Friday, July 22, 2011

Facebook, Twitter, Other Social Media Might Help You Get Fitter

There is a massive body of research that has focused on the link between screen time and physical activity. For the most part, what researchers have found is that the more time we spend watching TV or at the computer each day, our risk for obesity, and subsequently chronic diseases, increases.

This isn't particularly surprising nor compelling since it implies that we perform these activities while seated, which means we aren't moving around or being active. But new evidence suggests that not all screen time is bad for our health; on the contrary, it is suggested that interacting online with others via social media may actually make us more likely to exercise and remain fit.

According to the 2011 Tracking Fitness Movement study from the Sporting Goods Manufacturers Association and it's affiliates, remaining connected via social media is exposing gen Y-ers (born between 1980 and 1999) to new forms of exercise and encourages them to participate. According to the study, participation in several forms of aerobic or cardiovascular activities, including high-impact aerobics and cycling, has increased by 20% in the last 3 years alone.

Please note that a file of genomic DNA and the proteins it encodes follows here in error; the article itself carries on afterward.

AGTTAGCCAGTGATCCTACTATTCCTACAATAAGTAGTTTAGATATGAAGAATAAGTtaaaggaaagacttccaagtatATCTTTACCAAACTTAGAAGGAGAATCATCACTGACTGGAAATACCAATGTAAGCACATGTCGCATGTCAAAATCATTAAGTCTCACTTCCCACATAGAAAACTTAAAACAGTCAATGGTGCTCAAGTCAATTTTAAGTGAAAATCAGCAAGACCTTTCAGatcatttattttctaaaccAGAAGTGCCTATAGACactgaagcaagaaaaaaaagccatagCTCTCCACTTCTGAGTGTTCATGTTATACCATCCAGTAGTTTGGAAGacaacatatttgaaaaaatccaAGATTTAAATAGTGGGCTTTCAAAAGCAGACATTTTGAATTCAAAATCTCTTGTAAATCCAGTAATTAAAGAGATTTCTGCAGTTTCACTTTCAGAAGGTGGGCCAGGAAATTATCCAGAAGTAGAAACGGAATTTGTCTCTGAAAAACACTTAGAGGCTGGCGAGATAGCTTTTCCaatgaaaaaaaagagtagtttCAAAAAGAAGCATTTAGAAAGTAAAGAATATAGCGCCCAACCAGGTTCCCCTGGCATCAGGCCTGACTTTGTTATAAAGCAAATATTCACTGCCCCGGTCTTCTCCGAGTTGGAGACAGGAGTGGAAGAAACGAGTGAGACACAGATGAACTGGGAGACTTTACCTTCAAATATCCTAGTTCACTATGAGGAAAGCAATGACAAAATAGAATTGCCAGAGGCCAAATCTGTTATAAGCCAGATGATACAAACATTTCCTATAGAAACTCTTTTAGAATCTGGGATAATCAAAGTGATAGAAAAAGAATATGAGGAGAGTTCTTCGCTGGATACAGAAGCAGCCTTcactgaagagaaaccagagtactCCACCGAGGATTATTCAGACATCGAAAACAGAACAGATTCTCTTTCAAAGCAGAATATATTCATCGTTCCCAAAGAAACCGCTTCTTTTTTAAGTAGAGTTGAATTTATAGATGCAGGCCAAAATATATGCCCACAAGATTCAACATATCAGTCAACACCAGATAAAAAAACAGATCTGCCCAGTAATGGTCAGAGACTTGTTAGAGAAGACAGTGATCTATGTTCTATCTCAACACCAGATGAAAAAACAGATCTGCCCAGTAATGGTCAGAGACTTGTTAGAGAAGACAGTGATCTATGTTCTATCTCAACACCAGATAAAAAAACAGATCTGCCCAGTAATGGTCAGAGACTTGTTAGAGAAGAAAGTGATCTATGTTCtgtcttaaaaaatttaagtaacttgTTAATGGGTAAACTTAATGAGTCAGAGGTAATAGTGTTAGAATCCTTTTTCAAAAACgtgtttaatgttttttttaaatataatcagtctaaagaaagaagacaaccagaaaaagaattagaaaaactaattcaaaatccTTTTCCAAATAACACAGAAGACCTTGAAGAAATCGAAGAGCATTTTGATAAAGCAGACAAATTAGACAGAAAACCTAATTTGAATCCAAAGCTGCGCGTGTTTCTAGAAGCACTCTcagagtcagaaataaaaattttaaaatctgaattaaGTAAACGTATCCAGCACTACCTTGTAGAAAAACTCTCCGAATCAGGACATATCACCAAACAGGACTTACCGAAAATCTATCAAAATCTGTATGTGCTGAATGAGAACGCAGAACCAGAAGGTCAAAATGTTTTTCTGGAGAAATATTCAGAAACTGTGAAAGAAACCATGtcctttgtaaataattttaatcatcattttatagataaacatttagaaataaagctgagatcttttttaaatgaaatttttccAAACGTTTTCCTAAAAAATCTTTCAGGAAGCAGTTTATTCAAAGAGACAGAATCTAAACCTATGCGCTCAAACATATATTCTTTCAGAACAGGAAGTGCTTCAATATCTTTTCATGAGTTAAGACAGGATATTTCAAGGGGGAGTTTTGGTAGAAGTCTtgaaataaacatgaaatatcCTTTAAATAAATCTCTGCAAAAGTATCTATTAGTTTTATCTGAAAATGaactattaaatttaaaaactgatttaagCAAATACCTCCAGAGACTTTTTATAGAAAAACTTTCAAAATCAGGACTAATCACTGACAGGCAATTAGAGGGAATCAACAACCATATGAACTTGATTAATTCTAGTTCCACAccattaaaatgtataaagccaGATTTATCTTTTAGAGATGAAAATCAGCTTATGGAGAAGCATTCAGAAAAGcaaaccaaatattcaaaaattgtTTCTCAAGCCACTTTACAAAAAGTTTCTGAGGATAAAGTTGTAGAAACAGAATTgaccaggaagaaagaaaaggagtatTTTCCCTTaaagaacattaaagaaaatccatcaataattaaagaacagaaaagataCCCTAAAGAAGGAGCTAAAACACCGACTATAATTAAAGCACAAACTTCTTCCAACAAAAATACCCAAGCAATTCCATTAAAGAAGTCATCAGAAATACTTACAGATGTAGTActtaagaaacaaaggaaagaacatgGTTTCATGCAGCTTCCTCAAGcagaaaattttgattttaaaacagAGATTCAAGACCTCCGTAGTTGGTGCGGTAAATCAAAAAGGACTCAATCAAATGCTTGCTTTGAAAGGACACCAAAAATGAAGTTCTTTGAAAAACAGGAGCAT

In addition, most gen Y-ers are plugged into their iPods and smartphones, loaded with apps that act in concert to keep them on track with their health and fitness goals. However, this trend isn't limited to just gen Y-ers; it turns out that the most active age bracket by percentage is 40-54 years old! The difference is that people in that age bracket are more likely to work out at home, while their younger counterparts tend to be members of health clubs or more engaged in group exercises.

Just as nutrition, health and fitness messages keep evolving, so do the ways in which we access our information about them and become motivated to get involved! It's a beautiful thing.

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